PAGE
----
Wichita State Shockers

WSU tennis players learn, grow together

Sometimes being part of a tennis team is helpful for all the typical reasons.

"In the weight room we had really big challenges, because the weights were so heavy," said Valerie Brockman, a freshman from Germany. "You think you cannot do this rep any more. Then all your teammates scream on you, and then you do it again. You can do one more and one more and then you can make five more reps when you didn't expect it."

Other times, being part of a team is a good experience for reasons that aren't related to sports.

"I was always blaming our government, how bad they are," said Veronika Blaskova, a freshman from Slovakia. "When I can see other governments, then I think I'm pretty satisfied with ours. A lot of things change me here — when I see the different opinions and different cultures and how they live in different countries, this opened my eyes."

It's been a big season for changes for Wichita State's women's tennis team. Coach Colin Foster integrated six freshmen — from five countries — into his roster and remained successful.

WSU plays No. 13 Clemson (19-10) Saturday in the NCAA Fayetteville (Ark.) Regional. Playing without a senior, the Shockers (17-9) won their third consecutive Missouri Valley Conference title.

"It's definitely been unique," Foster said. "We probably haven't done as much goal-setting as I have with teams in the past. They really wouldn't know what realistic goals would be. So it's like, 'Hey, our objective is to work hard every day and get better.'"

Foster leaned on junior Lutfiana Budiharto, his returning No. 1 singles player and the two-time MVC Player of the Year. Junior Delia Damaschin returned at the No. 4 singles spot.

Freshmen filled in all the other spots, including the No. 1 doubles team of Blaskova and Spainard Montse Blasco Fernandez. No. 2 singles player Raphaela Zotter, from Austria, earned MVC Freshman of the Year honors.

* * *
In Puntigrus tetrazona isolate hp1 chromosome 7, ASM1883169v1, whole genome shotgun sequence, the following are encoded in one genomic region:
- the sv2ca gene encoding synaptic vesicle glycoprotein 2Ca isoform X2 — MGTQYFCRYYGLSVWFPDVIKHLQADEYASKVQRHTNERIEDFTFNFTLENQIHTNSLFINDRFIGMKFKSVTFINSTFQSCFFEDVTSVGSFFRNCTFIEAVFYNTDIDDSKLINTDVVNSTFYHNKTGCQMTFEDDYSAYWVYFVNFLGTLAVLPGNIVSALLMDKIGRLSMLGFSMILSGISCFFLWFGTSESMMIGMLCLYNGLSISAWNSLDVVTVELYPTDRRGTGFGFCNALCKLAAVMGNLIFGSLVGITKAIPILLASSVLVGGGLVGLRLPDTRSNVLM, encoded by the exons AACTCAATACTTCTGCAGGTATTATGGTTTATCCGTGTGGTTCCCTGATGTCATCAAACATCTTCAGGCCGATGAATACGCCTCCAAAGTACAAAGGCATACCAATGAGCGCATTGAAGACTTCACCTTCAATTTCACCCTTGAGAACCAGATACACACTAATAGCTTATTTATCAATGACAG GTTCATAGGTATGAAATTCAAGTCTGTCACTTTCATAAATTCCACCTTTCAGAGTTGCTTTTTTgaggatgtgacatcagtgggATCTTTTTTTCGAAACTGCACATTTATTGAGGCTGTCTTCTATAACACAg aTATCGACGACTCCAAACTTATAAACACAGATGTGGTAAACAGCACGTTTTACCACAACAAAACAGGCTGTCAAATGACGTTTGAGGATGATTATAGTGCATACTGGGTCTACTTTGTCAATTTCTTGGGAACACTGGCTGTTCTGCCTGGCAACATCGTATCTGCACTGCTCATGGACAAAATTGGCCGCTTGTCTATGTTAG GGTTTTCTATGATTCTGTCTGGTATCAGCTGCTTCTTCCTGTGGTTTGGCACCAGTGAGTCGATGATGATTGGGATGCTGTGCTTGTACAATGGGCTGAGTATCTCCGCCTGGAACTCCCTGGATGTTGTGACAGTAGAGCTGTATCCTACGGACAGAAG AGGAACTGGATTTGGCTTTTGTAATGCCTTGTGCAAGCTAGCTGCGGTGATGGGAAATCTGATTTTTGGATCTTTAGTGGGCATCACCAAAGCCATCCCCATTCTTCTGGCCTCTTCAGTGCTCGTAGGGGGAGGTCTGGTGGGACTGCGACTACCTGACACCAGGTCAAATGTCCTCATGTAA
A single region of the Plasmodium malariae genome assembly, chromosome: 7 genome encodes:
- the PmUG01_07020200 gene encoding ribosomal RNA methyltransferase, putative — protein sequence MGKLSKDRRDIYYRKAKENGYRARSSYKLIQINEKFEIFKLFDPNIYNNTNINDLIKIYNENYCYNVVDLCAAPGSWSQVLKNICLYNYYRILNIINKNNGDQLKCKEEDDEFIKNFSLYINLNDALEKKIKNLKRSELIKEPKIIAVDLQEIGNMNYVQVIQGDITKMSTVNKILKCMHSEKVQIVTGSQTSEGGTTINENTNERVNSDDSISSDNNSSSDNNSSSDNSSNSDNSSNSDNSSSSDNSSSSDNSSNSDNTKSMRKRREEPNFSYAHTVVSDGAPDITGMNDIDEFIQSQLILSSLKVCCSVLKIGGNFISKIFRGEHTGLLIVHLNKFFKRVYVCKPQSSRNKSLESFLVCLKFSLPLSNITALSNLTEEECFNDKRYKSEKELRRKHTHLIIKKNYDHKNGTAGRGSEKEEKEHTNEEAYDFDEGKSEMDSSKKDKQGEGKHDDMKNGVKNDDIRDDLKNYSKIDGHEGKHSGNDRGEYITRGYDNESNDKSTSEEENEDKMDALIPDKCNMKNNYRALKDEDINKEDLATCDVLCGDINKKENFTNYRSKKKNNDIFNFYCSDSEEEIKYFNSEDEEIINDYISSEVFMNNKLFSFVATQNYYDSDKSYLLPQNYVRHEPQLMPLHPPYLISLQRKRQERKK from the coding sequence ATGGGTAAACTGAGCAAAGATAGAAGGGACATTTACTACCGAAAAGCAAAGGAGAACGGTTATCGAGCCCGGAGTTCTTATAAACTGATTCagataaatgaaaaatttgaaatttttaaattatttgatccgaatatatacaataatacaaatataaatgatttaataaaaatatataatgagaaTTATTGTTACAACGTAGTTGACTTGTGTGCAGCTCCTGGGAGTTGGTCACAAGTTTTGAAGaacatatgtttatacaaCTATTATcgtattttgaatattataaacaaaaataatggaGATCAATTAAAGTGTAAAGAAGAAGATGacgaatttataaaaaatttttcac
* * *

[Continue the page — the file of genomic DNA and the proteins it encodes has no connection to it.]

All six freshmen had to adjust to a new country and a new way of thinking and playing tennis. They came from places where tennis is an individual sport. At WSU, the players practice, lift weights, travel, eat and compete as a team.

"All of a sudden we have to play for each other, and not just ourselves," Blaskova said. "It's amazing that we can support each other. When I'm down, they cheer me up. When I would play alone, I think I would give up a lot of matches. When I'm with a team, I would never give up."

Some of the freshmen weren't sure how all the cultures would blend together in Kansas. Off the court, they eat each other's food. Blaskova is learning to like Thai food, as long as it's not too spicy. They team up to avoid the fried, fatty food easily available in the United States and stick to the fresh, healthy food they are used to at home. Blasco Fernandez can't wait to get home soon to eat her paella, a rice dish with seafood or meat.

"You can find places with healthy (food), it's up to you what you want to eat," Blasco Fernandez said. "But it really tends you toward eating more fried foods."

On the court, they learned to love the camaraderie.

"I love this team spirit," Brockman said. "We push each other. We support and help each other. I can talk about my problems with my teammates."

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